Yotam Ottolenghi’s ‘Flavor’ and the ‘epic revelation’ of a Lag B’omer potato

Yotam Ottolenghi’s journey to becoming one of the world’s most well-known and beloved cookbook authors started with a potato thrown on the fire for the holiday of Lag B’Omer.

That’s what we learn in the third of what Ottolenghi refers to as his vegetable trilogy, the newly-published “Flavor: A Cookbook.

This is a book that’s heavy on process. It’s nerdier, geekier and more expository than “Plenty” and “Plenty More,” the first two books of the trilogy. Ottolenghi dives into four different processes: charring, browning, infusing and aging.

It’s in the section on charring where he reminisces about that humble potato he experienced during a campfire cookout on the Jewish holiday of Lag b’Omer. “The steamy flesh, soft and billowy, speckled with black and tasting deep and sweet and smoky, was worth every blister on both his thumbs,” he writes, referring to himself in the third person. “This was an epic revelation.”

To journey with the Jerusalem-born and -raised chef on his epic journey, you need to be ready to marshal many ingredients and follow many, many steps. A section on 20 essential ingredients needed to cook from the book include the Korean spice paste gochujang, black garlic, anchovies, Vietnamese fish sauce, tamarind, miso and numerous kinds of chiles. Is it worth making several stops to pick up ingredients in the midst of the pandemic? You decide.

Many of the recipes in “Flavor” follow multiple and intricate steps, which Ottolenghi is also known for. Roasting a celery root for nearly three hours can seem almost laughable in normal times, right? And yet, why not roast a celery root for three hours if you’re stuck at home anyway? It’s not like we have so many better places to be.

Of course, there are those cookbook lovers who follow recipes exactly as they are written, Ottolenghi die-hards among them, who in normal times wouldn’t think twice about gathering rare ingredients and following all the steps. But then there are also those who look to cookbooks for inspiration. I tend to fall somewhere in the middle, and I found plenty to love about this book.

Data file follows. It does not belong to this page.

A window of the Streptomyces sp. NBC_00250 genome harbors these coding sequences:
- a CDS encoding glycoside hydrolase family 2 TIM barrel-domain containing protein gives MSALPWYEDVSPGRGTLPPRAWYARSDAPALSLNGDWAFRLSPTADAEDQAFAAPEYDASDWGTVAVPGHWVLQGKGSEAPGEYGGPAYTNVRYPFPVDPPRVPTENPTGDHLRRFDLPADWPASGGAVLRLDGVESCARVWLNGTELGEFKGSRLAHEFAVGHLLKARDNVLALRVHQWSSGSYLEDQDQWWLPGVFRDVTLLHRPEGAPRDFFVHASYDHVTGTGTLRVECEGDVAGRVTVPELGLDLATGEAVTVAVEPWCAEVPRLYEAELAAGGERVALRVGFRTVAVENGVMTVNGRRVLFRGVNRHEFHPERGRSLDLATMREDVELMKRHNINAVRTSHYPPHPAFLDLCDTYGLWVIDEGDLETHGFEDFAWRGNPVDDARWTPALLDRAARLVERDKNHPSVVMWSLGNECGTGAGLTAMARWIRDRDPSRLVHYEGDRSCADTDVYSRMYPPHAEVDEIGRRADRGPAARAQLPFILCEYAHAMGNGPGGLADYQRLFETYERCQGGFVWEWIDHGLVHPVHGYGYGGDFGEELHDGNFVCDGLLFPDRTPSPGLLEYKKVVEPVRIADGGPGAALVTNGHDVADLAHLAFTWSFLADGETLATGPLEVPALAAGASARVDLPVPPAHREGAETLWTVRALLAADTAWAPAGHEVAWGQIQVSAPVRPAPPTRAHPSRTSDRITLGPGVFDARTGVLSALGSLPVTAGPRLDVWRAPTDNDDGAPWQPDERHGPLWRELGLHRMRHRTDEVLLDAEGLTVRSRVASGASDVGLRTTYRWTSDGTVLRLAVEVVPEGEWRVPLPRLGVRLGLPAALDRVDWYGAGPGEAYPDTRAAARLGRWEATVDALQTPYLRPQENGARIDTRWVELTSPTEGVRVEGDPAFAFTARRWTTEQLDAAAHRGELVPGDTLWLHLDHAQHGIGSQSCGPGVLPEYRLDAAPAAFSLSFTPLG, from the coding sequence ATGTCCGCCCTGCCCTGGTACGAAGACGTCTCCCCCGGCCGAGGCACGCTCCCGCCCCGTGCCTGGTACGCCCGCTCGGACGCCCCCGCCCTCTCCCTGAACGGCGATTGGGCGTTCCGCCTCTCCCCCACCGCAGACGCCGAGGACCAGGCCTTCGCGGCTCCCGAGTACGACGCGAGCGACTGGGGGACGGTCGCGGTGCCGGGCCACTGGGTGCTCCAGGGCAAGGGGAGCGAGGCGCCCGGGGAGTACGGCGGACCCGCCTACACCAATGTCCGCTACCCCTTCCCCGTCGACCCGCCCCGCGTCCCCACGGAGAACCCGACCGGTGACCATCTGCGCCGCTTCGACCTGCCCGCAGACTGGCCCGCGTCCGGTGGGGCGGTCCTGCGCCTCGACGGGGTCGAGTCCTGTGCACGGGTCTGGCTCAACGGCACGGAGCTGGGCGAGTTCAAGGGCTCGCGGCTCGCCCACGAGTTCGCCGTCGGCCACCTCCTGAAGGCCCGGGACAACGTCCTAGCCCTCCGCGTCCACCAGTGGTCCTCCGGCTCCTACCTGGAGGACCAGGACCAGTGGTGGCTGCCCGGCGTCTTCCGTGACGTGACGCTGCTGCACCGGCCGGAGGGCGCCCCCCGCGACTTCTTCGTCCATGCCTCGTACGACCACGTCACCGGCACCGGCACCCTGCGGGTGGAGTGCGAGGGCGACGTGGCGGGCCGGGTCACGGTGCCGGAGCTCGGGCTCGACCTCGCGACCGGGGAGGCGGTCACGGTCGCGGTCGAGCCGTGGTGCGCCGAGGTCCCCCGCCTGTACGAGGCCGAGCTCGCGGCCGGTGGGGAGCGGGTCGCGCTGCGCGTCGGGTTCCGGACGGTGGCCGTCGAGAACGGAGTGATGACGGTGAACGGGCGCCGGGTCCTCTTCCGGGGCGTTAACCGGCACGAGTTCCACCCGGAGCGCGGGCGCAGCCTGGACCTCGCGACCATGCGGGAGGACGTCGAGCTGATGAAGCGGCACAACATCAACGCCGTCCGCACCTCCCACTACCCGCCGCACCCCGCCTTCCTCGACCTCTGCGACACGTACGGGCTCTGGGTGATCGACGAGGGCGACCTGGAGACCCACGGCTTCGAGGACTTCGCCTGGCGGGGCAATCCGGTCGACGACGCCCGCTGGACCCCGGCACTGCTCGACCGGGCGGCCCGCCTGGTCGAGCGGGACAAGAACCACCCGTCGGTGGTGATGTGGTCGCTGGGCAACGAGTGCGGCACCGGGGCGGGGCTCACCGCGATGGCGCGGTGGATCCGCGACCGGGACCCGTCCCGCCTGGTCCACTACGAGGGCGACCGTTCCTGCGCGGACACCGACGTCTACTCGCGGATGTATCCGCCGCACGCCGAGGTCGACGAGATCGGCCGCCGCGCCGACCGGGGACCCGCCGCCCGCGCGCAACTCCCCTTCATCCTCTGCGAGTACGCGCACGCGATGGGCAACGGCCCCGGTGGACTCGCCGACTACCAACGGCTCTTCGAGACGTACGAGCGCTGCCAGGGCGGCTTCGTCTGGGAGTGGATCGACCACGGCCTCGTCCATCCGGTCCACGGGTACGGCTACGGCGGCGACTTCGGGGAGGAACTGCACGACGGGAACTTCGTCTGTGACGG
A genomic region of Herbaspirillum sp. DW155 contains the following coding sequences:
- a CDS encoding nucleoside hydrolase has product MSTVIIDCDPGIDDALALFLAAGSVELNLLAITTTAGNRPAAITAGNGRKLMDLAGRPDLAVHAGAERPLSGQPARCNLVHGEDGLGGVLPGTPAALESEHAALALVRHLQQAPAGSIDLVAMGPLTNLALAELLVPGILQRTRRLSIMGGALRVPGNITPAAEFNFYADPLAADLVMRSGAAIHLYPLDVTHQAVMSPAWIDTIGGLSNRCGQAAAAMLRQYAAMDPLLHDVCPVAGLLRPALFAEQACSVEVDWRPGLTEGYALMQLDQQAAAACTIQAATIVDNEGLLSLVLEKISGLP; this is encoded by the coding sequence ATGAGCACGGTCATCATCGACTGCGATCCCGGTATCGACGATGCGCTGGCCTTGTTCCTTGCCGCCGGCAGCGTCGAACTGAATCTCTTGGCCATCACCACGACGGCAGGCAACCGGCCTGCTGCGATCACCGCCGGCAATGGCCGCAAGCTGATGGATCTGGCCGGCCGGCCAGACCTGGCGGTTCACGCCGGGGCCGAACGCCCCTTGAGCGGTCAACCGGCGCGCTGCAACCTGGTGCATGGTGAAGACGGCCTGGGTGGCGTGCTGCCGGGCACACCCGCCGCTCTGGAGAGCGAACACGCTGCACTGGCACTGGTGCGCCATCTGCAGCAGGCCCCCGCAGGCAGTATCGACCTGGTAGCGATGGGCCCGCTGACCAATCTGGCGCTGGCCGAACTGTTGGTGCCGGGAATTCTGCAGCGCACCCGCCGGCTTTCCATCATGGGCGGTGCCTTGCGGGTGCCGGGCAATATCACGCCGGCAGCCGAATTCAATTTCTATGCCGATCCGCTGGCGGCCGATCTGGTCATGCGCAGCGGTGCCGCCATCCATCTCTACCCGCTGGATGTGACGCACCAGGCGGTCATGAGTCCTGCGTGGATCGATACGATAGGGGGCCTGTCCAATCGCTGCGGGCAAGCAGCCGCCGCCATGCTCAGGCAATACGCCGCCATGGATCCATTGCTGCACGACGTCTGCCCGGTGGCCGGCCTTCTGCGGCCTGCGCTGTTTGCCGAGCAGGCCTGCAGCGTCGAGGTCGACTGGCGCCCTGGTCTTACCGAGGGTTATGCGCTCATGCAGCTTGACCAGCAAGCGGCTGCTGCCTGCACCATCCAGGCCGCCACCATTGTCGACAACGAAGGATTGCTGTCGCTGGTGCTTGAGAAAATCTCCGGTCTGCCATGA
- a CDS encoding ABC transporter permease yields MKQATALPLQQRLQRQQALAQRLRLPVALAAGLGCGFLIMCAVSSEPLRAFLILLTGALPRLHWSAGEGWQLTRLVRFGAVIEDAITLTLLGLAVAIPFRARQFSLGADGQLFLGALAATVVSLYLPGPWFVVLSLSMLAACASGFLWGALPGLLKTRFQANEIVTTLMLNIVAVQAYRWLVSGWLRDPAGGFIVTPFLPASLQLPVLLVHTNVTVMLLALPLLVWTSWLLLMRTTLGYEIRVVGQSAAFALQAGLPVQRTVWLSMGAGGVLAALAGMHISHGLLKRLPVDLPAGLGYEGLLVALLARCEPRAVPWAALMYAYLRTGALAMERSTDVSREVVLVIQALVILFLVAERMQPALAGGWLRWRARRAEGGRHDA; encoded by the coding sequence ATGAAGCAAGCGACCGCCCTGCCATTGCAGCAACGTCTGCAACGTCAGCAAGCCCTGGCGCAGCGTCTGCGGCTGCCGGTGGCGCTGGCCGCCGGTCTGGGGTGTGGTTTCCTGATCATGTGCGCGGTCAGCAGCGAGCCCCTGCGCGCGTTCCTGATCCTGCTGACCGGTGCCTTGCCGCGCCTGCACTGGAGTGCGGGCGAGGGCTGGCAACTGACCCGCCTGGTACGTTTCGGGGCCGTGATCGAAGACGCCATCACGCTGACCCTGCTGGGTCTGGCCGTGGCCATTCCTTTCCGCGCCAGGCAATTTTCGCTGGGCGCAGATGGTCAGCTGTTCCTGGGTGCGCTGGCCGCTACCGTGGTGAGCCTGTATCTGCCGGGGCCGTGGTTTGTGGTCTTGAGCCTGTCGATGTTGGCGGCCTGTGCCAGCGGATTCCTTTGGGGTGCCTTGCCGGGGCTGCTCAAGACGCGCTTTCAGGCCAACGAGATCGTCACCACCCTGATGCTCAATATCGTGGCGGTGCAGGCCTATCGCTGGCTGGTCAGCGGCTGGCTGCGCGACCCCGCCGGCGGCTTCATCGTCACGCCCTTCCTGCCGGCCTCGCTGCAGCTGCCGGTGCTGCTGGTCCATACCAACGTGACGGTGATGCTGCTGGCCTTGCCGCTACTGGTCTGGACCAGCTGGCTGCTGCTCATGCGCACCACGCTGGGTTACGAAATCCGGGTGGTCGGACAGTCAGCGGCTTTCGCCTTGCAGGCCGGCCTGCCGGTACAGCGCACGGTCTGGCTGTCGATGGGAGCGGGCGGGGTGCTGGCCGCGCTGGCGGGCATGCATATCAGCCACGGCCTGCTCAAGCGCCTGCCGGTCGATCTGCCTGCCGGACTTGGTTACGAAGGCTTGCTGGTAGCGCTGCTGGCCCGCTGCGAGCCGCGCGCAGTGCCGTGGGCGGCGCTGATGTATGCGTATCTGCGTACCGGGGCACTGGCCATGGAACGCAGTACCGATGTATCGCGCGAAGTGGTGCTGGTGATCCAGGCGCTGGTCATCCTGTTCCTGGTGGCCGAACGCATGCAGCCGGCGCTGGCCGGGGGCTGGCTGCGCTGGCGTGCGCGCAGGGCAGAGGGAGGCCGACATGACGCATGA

For example, a Za’atar Cacio e Pepe, a classic Italian pasta dish Ottolenghi-fied with the addition of the Palestinian herb mix za’atar, only has six ingredients plus the salt and pepper. It sounds like a perfect pandemic comfort food to make right now.

A sauce for that roasted celery root had many more ingredients and fresh herbs called for than I had at home, but I immediately imagined making a simplified version of it with the staples that I did have: garlic, anchovies, capers, butter, shallot, spices, etc., to spoon over the fish I’d be getting from my local fisherman later that week. While I wasn’t going to make a special trip to get the called-for fresh tarragon and thyme, the base of a wonderful sauce was there, and even if it wasn’t quite as Ottolenghi and his co-author intended, it would only make it more exciting for me to make it again as written the next time.

While Ottolenghi endeared himself to Jewish cooks with his “Jerusalem” cookbook, there are only a few Middle Eastern recipes here. There is a hummus recipe with either garlic confit and grilled mushrooms and another hummus with lemon, fried garlic and chile, and a recipe for a Tunisian Jewish condiment called bkeila or pkaila, in which spinach is cooked down in oil for a number of hours and then used as a starting point to flavor a butter bean stew.

Ottolenghi continues to come up with 101 ways to use an eggplant. (“How many more ways are there to fry an eggplant?” he writes in the introduction. “The answer, I am delighted to report, is many.” But each book in his continually-growing collection seems new and fresh because of who his collaborator is. For example, “Jerusalem,” of course had a Palestinian co-author, Sami Tamimi who just put out “Falastin)”, an excellent book of his own. “NOPI” featured Asian flavors due to NOPI chef Ramael Scully’s influence (he grew up in Malaysia) and now his co-author, Ixta Belfrage is of Brazilian and Mexican descent, hence the amount and specific kind of chiles in most dishes as well as a heavy reliance on lime juice rather than lemon.

While there are those who will dismiss this book because it’s just too fussy for the times we’re living in, there are plenty more (no pun intended) who will want it precisely for that reason, or to help them fantasize about the time when it won’t be such a big deal to make three stops for ingredients.

For Yotam Ottolenghi’ Confit garlic hummus with grilled mushrooms, click here.

Yotam Ottolenghi’s ‘Flavor’ and the ‘epic revelation’ of a Lag B’omer potato

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